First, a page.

The second stage of labor begins with the complete dilation of the cervix and ends with the birth of the baby.
During this stage, the baby descends through the pelvis and enters the outside world. This work is accomplished by contractions of the uterus and is aided by your voluntary pushing efforts. This stage gave the name “labor” to the birthing process.
It is common to experience the sensation of fullness in the vagina and pressure in the rectum during this stage, but the urge to push seems to vary from one woman to another. During your prenatal classes, you will be taught to push from a variety of positions including semi-reclining, lying on your side, kneeling, and squatting. You should use the position that is most comfortable and most effective for you. As you push with your abdominal muscles during the contraction, it is important to allow the perineum to relax. You should also relax completely between contractions so that you can refresh yourself.
Crowning refers to the baby’s head appearing at the vaginal opening. When crowning occurs, preparations are made for delivery.
If you are using a birthing room, the bed will be made ready for delivery, and necessary equipment will be brought into the room. You will find that the birthing bed provides you with a variety of options for positions during delivery. Choose one that is most comfortable for you.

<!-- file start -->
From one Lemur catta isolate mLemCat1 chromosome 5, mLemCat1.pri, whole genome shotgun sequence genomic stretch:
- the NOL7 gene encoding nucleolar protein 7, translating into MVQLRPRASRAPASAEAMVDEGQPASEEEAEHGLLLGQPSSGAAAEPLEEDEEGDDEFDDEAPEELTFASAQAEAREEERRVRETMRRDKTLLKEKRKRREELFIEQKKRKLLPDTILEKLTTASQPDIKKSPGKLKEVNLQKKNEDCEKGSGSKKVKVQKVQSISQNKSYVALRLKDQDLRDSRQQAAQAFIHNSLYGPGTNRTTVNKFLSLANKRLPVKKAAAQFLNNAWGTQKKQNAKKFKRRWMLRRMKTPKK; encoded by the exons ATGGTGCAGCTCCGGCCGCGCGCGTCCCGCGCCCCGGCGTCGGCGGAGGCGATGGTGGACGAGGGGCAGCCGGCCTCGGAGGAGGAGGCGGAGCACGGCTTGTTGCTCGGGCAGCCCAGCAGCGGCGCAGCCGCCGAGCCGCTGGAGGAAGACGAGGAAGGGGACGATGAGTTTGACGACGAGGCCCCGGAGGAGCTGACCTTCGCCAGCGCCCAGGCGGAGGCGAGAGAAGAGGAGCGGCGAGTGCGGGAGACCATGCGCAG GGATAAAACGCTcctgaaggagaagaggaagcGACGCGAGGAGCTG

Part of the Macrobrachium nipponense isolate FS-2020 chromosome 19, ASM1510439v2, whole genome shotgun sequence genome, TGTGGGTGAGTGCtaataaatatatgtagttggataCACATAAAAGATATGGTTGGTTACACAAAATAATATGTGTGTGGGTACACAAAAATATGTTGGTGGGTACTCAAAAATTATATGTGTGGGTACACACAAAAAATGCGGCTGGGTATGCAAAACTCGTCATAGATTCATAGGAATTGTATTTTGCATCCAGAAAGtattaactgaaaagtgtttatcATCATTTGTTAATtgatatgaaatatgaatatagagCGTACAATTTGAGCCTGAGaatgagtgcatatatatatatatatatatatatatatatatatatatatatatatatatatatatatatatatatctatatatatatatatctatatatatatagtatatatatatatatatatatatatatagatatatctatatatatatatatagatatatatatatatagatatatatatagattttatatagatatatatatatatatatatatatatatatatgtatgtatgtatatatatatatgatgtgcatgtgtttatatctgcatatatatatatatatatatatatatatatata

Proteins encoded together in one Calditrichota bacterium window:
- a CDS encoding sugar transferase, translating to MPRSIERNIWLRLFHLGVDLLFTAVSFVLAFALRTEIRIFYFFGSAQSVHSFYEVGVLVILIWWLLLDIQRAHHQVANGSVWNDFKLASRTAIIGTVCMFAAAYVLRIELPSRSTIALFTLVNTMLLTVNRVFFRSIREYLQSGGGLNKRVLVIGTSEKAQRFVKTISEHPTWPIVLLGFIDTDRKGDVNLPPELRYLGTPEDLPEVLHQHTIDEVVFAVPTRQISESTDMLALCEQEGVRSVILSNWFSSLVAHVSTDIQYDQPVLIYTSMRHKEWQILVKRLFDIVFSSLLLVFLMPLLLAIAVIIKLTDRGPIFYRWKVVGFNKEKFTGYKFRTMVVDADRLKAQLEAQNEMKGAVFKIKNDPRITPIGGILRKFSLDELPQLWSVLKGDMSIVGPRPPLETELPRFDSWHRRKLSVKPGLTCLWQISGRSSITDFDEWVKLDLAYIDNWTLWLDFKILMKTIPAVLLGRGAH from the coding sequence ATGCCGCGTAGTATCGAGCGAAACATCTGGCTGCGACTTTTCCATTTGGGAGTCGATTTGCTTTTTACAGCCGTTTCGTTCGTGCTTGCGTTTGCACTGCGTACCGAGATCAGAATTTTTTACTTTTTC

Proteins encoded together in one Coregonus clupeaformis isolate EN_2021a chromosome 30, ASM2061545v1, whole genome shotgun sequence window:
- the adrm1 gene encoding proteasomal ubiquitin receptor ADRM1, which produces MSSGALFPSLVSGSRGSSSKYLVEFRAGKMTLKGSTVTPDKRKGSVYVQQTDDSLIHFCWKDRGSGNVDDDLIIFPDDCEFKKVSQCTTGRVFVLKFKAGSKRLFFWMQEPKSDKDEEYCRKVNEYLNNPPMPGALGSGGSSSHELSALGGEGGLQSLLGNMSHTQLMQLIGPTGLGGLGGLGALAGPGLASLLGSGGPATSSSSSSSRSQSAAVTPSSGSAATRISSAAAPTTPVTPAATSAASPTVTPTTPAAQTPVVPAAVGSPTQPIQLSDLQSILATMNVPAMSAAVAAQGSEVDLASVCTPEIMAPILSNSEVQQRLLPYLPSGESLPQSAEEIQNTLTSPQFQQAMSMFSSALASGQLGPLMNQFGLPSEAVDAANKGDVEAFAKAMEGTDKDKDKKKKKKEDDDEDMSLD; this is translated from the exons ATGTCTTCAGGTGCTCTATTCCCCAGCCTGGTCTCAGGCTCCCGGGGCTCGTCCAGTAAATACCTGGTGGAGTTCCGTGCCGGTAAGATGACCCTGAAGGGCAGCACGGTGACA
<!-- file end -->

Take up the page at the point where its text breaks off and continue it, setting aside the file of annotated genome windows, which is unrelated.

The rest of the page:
If the delivery is to be done in a delivery room, you will be transferred to a delivery table, and your legs will be supported by stirrups. You can hold onto the handles on the sides of the delivery table as you push.
Wherever you deliver, your coach will remain at your side during birth and is welcome to take photographs. High-speed color film produces excellent photographs without the use of a flash.
When the baby’s head is delivered, you will feel a momentary decrease in the pressures you have been experiencing. During this time, the baby’s mouth and nose will be suctioned to remove mucus and amniotic fluid. When this is completed, you will be asked to push down again, and the shoulders, followed by the baby’s body, will be delivered.
The baby is then usually placed on the mother’s abdomen, and further suctioning of the mouth and nose is performed. The baby is then carefully dried to prevent chilling.
Two clamps will be placed across the umbilical cord. Fathers are welcome to cut the umbilical cord if they wish to do so.
You will then be given your baby to hold.
It is very important to prevent the loss of heat in a newborn, so a cap will be placed on the baby’s head, and both you and the baby will be covered by warm blankets.
You will most likely be very eager to inspect your newborn baby. After counting the fingers and toes, you may notice that the baby has a somewhat bluish appearance. This is perfectly normal since it takes a few minutes to oxygenate the blood when making the transition from the uterus to the outside world.
You may also notice some blood on the baby, which comes from the mother’s birth canal. A white material called vernix caseosa covers many babies; this protects the baby while in the uterus.
Often, the baby’s head may appear elongated because of molding that occurs during the passage through the birth canal. This molding gradually disappears over the first two to three days following birth.